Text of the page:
QUICK GUIDE TO NAVIGATION GEAR
When heading off the grid for a much-needed getaway from civilisation, I always bring my navigation tools. I used to think google maps on my iPhone was all I could possibly need, but as I did more and more bushwalking and my walks became longer and further, I outgrew my iPhone’s navigational capabilities.
I usually carry a few essential navigational tools. No one piece of equipment is flawless and the best setup for me has always included a mixture of several tools all complimenting each other’s strengths and weaknesses.
The first item in the backpack. A map is always in my daypack and is the absolute ground zero for hikers. If it’s possible to get your hands on a couple of maps from different sources I would recommend it. A few years ago, a couple of mates and I were hiking in the Blue Mountains. We only had one map specifically for hikers. As a result, it only displayed hiking trails, not rural roads or rerouted trails. We were lost for several hours because a small rural road bisected our hiking path which completely threw us. Since then I have always tried to carry multiple maps and one of which is not specifically for hiking purposes.
A map is great, but when there is dense fog and decreased visibility, map navigation becomes impossible. It doesn’t rely on modern technology or fancy batteries. I like to use some good old-fashioned science to show me the way.
A watch is actually a valuable navigation tool. Knowing what time you set off and how long you’ve walked is useful for estimating how far you’ve travelled. For example, I know I hike at around 3 miles an hour once you factor in water breaks. This can be helpful for working out your position on a map.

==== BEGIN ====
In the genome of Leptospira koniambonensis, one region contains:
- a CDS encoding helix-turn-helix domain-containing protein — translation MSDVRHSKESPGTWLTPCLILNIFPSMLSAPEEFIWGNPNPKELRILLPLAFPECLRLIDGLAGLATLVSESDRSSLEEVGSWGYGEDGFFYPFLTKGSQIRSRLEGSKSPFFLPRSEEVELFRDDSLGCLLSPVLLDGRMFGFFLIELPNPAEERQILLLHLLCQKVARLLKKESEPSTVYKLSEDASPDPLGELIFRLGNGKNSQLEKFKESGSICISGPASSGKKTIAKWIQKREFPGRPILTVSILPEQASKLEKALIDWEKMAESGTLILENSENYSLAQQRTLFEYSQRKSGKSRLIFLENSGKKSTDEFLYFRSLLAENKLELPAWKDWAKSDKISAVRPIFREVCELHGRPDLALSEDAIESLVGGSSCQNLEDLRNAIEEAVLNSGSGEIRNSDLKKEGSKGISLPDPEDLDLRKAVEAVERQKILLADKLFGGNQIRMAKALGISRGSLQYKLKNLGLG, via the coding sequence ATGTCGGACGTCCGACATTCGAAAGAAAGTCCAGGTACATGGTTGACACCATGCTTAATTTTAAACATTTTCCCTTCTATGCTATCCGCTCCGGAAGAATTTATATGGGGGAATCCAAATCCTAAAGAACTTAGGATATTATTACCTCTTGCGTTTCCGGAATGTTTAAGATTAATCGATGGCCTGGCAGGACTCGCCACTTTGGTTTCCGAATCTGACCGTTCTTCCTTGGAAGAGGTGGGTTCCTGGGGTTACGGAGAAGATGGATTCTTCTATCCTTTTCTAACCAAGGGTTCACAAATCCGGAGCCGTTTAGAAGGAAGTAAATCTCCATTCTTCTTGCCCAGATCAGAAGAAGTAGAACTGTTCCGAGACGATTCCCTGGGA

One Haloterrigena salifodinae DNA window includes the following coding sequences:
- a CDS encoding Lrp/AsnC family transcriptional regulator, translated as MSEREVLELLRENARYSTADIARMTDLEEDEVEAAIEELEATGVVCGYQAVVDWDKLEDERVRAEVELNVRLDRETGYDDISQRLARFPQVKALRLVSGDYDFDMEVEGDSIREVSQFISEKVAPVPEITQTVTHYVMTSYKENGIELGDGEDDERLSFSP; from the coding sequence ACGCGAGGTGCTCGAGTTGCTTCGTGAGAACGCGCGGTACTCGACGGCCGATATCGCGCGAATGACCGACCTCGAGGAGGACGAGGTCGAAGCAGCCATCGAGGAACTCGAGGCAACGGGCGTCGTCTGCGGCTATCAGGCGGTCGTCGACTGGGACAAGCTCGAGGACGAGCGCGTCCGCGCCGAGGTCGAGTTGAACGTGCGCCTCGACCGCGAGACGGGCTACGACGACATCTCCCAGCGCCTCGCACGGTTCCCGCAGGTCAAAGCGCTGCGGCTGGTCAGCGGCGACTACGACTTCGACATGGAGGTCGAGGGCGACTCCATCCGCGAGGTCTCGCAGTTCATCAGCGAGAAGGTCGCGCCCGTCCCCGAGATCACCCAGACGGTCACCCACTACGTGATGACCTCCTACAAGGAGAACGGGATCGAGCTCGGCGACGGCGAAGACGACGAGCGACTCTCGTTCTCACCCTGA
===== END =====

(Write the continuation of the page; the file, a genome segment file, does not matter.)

Many watches are capable of calculating altitude, or you can use apps like Altimeter+ on your iOS smartphone. Altimeters are also great for calculating your position on a map. If your map features contours to show elevation, having an exact altitude can give you a good indication of your location.
Check your altitude on your altimeter against any known altitudes on signs. You will need to recalibrate barometric altimeters throughout the day as changing air pressure and weather can cause the reading to fluctuate.
Companies like Garmin offer affordable and durable GPS receivers. I usually take this instead of my smartphone because they are more resistant to the elements and don’t rely on network coverage. After losing a smartphone to an impromptu downpour, I tend to err on the side of caution and leave it at home. The GPS maps are often more inclusive than paper maps because they are often more up to date and you can store multiple maps in the palm of your hands. The limitation with this is battery life. While useful, a GPS receiver is not a substitute for paper maps.
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